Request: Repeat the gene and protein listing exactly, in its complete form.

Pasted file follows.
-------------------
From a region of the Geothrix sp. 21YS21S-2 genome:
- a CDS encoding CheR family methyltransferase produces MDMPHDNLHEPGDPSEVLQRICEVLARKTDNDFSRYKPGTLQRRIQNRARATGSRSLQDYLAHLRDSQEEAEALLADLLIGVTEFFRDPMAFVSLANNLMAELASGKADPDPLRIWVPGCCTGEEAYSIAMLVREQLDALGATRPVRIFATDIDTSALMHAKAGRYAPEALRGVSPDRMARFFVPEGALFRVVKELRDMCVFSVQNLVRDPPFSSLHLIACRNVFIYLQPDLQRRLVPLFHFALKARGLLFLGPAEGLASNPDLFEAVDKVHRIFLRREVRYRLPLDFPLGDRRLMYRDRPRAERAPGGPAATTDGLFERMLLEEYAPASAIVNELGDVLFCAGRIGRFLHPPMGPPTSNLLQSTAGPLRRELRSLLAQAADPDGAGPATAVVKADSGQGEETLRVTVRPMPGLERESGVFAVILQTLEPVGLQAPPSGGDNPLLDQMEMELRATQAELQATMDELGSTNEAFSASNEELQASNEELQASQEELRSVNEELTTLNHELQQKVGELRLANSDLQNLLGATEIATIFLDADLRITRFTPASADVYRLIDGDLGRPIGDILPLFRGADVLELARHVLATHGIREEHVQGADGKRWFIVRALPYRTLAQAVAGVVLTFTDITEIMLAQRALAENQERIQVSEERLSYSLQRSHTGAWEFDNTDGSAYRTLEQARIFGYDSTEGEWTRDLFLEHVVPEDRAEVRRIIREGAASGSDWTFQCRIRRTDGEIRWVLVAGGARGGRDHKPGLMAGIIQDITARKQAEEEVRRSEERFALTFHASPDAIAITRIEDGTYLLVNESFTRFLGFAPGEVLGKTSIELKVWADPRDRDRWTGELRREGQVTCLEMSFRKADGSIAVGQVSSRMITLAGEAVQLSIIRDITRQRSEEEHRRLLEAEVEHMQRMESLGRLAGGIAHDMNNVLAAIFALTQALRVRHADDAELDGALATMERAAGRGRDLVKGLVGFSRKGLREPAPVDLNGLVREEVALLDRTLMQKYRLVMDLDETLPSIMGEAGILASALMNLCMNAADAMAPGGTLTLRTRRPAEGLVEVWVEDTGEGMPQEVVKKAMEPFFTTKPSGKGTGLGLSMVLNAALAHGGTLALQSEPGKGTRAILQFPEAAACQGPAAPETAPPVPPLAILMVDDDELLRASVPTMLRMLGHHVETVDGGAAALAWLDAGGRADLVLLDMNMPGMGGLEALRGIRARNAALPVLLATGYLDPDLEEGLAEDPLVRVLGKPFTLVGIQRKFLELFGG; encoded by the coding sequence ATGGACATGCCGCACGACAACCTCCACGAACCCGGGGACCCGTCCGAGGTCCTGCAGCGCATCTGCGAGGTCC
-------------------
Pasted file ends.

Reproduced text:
From a region of the Geothrix sp. 21YS21S-2 genome:
- a CDS encoding CheR family methyltransferase produces MDMPHDNLHEPGDPSEVLQRICEVLARKTDNDFSRYKPGTLQRRIQNRARATGSRSLQDYLAHLRDSQEEAEALLADLLIGVTEFFRDPMAFVSLANNLMAELASGKADPDPLRIWVPGCCTGEEAYSIAMLVREQLDALGATRPVRIFATDIDTSALMHAKAGRYAPEALRGVSPDRMARFFVPEGALFRVVKELRDMCVFSVQNLVRDPPFSSLHLIACRNVFIYLQPDLQRRLVPLFHFALKARGLLFLGPAEGLASNPDLFEAVDKVHRIFLRREVRYRLPLDFPLGDRRLMYRDRPRAERAPGGPAATTDGLFERMLLEEYAPASAIVNELGDVLFCAGRIGRFLHPPMGPPTSNLLQSTAGPLRRELRSLLAQAADPDGAGPATAVVKADSGQGEETLRVTVRPMPGLERESGVFAVILQTLEPVGLQAPPSGGDNPLLDQMEMELRATQAELQATMDELGSTNEAFSASNEELQASNEELQASQEELRSVNEELTTLNHELQQKVGELRLANSDLQNLLGATEIATIFLDADLRITRFTPASADVYRLIDGDLGRPIGDILPLFRGADVLELARHVLATHGIREEHVQGADGKRWFIVRALPYRTLAQAVAGVVLTFTDITEIMLAQRALAENQERIQVSEERLSYSLQRSHTGAWEFDNTDGSAYRTLEQARIFGYDSTEGEWTRDLFLEHVVPEDRAEVRRIIREGAASGSDWTFQCRIRRTDGEIRWVLVAGGARGGRDHKPGLMAGIIQDITARKQAEEEVRRSEERFALTFHASPDAIAITRIEDGTYLLVNESFTRFLGFAPGEVLGKTSIELKVWADPRDRDRWTGELRREGQVTCLEMSFRKADGSIAVGQVSSRMITLAGEAVQLSIIRDITRQRSEEEHRRLLEAEVEHMQRMESLGRLAGGIAHDMNNVLAAIFALTQALRVRHADDAELDGALATMERAAGRGRDLVKGLVGFSRKGLREPAPVDLNGLVREEVALLDRTLMQKYRLVMDLDETLPSIMGEAGILASALMNLCMNAADAMAPGGTLTLRTRRPAEGLVEVWVEDTGEGMPQEVVKKAMEPFFTTKPSGKGTGLGLSMVLNAALAHGGTLALQSEPGKGTRAILQFPEAAACQGPAAPETAPPVPPLAILMVDDDELLRASVPTMLRMLGHHVETVDGGAAALAWLDAGGRADLVLLDMNMPGMGGLEALRGIRARNAALPVLLATGYLDPDLEEGLAEDPLVRVLGKPFTLVGIQRKFLELFGG; encoded by the coding sequence ATGGACATGCCGCACGACAACCTCCACGAACCCGGGGACCCGTCCGAGGTCCTGCAGCGCATCTGCGAGGTCC